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Illustration: Eniola Odetunde/Axios

Nearly every major tech company has taken some action against President Trump's accounts as of midday Thursday following the chaotic riots at the U.S. Capitol on Wednesday.

The big picture: With just two weeks left in office, Donald Trump has lost access to most of his social media megaphone.

  • Twitch and Snapchat disabled Trump's accounts.
  • Shopify took down two online stores affiliated with the president.
  • Facebook and Instagram banned him from posting for at least the next two weeks.
  • Twitter froze Trump out of his account Wednesday before reinstating him Thursday once he deleted problematic tweets.
  • TikTok is redirecting hashtags like #stormthecapitol and #patriotparty to its Community Guidelines to reduce discoverability as it also removes content.
  • YouTube says it's accelerating its enforcement of voter fraud claims against President Trump and others.
  • Reddit says it's taking action on reported violations of its content policies, which prohibit the incitement of violence.

Go deeper: Social media platforms muzzle Trump after Capitol melee

Go deeper

Scoop: Former OMB director to set up Pro-Trump think tanks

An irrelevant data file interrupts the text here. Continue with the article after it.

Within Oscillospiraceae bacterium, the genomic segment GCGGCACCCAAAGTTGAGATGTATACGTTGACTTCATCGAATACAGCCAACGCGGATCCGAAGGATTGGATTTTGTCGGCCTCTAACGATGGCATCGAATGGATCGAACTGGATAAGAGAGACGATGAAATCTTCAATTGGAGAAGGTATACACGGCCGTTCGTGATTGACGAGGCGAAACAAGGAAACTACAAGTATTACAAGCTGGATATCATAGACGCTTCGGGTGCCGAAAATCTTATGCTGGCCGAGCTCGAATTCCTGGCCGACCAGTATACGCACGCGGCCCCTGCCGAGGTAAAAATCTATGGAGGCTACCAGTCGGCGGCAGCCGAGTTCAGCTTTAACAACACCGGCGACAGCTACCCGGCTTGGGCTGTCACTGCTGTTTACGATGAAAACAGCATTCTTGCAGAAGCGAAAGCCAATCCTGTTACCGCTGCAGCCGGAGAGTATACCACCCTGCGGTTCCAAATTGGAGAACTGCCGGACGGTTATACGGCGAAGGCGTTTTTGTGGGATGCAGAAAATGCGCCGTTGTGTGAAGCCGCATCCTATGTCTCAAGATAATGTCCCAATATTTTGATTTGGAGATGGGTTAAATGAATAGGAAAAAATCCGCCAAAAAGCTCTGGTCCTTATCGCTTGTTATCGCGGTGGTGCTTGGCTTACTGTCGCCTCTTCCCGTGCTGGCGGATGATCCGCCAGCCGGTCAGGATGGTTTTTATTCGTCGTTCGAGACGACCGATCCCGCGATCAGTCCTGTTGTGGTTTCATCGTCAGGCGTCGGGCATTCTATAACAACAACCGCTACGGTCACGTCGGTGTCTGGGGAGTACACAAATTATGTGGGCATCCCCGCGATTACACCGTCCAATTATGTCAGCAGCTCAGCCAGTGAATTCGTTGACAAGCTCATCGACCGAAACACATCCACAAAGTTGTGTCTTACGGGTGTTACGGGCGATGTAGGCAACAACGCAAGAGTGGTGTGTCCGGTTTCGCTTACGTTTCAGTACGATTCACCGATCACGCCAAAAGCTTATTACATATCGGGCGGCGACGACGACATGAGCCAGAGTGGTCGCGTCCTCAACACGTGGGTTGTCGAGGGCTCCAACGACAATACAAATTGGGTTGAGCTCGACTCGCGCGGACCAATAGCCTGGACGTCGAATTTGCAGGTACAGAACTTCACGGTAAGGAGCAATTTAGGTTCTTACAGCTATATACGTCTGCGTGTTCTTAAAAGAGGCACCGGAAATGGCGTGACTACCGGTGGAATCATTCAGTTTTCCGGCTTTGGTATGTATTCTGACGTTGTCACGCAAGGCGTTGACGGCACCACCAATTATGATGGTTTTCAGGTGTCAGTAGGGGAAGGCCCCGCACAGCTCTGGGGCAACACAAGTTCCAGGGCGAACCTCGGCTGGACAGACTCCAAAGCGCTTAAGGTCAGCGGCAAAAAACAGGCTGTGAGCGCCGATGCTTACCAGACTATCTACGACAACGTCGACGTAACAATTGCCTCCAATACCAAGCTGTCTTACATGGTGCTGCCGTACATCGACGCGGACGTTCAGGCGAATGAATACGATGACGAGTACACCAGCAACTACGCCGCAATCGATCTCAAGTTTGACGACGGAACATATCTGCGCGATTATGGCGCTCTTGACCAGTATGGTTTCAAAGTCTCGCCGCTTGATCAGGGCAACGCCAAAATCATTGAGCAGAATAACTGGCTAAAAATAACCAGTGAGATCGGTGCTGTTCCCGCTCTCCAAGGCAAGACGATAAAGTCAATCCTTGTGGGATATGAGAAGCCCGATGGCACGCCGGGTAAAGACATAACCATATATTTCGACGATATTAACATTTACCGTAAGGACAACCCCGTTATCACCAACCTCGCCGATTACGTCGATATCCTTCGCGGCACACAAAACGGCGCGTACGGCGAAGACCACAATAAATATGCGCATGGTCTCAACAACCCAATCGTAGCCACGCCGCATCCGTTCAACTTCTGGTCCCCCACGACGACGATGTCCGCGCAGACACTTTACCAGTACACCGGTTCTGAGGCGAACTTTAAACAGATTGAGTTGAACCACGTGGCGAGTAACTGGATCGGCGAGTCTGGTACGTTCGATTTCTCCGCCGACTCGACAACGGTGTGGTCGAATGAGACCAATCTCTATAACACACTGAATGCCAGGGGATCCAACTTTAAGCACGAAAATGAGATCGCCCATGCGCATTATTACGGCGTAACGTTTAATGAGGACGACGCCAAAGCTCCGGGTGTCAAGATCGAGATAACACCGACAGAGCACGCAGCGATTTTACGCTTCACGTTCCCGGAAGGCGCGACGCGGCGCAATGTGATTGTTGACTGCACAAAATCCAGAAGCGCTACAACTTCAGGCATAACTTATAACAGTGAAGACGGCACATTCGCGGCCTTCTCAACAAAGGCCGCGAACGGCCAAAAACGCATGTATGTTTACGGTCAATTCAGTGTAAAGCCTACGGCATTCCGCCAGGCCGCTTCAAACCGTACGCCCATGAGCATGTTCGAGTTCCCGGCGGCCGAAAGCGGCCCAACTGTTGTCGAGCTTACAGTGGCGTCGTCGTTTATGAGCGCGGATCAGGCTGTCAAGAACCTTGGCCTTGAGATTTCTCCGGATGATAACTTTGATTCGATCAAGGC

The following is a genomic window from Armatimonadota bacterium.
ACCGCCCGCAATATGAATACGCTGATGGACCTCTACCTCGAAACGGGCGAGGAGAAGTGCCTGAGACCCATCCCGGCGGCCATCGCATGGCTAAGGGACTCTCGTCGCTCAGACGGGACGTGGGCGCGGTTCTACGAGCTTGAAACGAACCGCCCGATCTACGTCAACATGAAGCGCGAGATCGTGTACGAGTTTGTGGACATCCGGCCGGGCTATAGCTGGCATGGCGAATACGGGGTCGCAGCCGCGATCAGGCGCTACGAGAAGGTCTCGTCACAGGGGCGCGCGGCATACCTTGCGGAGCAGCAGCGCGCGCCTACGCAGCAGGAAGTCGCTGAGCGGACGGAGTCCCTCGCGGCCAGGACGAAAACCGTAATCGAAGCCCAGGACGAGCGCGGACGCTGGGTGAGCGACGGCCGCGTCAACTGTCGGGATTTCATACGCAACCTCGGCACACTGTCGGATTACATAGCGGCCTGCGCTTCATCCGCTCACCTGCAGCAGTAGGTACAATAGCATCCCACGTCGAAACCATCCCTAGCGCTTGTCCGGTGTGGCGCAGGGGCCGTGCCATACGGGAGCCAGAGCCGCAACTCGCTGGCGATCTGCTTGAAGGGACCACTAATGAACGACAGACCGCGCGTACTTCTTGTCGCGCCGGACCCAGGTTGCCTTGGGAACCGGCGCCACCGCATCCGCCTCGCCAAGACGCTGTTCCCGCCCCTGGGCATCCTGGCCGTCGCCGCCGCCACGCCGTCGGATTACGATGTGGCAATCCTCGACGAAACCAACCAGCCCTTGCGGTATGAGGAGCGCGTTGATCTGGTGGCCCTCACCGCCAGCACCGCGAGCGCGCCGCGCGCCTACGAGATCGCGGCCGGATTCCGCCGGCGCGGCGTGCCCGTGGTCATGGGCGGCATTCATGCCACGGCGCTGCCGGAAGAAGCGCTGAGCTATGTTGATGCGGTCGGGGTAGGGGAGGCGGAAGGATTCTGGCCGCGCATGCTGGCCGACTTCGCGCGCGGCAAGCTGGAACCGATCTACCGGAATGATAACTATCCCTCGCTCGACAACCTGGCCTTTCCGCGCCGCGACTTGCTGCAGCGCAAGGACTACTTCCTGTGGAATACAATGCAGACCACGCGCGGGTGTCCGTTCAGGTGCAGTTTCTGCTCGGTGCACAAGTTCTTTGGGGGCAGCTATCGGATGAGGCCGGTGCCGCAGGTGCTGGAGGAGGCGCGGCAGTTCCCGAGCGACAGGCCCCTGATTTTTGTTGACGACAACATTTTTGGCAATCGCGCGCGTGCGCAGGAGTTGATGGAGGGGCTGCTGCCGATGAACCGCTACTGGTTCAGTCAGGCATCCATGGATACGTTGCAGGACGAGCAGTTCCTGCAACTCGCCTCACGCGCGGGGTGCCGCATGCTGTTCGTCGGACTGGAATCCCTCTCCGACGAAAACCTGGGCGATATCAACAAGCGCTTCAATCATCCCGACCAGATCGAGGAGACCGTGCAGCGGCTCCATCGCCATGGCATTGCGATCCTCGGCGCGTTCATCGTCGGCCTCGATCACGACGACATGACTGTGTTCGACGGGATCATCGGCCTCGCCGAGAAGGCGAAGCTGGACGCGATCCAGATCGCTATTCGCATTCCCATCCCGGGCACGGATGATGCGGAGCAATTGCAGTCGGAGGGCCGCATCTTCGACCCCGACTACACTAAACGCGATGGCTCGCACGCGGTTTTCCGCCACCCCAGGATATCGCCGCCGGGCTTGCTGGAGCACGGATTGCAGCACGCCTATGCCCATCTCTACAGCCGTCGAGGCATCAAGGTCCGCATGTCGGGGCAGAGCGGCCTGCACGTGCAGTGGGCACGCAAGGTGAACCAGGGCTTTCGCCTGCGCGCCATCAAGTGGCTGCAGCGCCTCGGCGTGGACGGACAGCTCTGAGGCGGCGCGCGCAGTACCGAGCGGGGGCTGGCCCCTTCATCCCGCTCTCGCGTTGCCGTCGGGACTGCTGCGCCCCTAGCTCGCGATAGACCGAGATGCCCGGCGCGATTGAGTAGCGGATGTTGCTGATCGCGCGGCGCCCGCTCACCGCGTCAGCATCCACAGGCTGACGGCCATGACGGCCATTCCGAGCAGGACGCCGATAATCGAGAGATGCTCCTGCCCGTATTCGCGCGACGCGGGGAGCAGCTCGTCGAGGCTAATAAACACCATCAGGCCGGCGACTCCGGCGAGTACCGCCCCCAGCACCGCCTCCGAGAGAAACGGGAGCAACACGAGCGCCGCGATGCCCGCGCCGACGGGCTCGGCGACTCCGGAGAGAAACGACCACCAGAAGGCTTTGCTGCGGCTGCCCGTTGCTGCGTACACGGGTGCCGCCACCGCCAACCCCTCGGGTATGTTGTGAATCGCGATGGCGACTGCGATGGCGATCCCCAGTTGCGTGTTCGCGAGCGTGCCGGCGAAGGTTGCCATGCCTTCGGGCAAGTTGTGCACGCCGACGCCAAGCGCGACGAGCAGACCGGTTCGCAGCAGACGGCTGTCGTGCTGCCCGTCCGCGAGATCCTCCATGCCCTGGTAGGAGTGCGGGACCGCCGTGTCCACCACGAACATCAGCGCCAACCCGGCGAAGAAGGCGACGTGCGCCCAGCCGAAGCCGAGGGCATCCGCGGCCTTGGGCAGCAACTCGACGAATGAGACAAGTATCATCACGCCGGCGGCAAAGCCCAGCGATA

OMB Director Russ Vought parfticipates in a photo-op for the printing of President Donald Trumps budget for Fiscal Year 2020 at the Government Publishing Office in Washington on Thursday, March 7, 2019. (Photo By Bill Clark/CQ Roll Call)

Russ Vought, who led Donald Trump's Office of Management and Budget, plans to announce two pro-Trump organizations Tuesday, aiming to provide the ideological ammunition to sustain Trump's political movement after his departure from the White House.

Why it matters: The Center for American Restoration and an advocacy arm, America Restoration Action, will try to keep cultural issues that animated Trump’s presidency on the public agenda, according to people familiar with the matter.

Kaine, Collins' censure resolution seeks to bar Trump from holding office again

Sen. Tim Kaine (center) and Sen. Susan Collins (right). Photo: Andrew Harnik/Pool via Getty Images

Sens. Tim Kaine (D-Va.) and Susan Collins (R-Maine) are forging ahead with a draft proposal to censure former President Trump, and are considering introducing the resolution on the Senate floor next week.

Why it matters: Senators are looking for a way to condemn Trump on the record as it becomes increasingly unlikely Democrats will obtain the 17 Republican votes needed to gain a conviction, Axios Alayna Treene writes. "I think it’s important for the Senate's leadership to understand that there are alternatives," Kaine told CNN on Wednesday.

Stark reminder for America's corporate leaders

Rosalind "Roz" Brewer is about to become only the second Black woman to permanently lead a Fortune 500 company. She starts as Walgreens CEO on March 15.

Why it matters: It's a stark reminder of how far corporate America's top decision-makers have to go during an unprecedented push by politicians, employees and even a stock exchange to diversify their top ranks.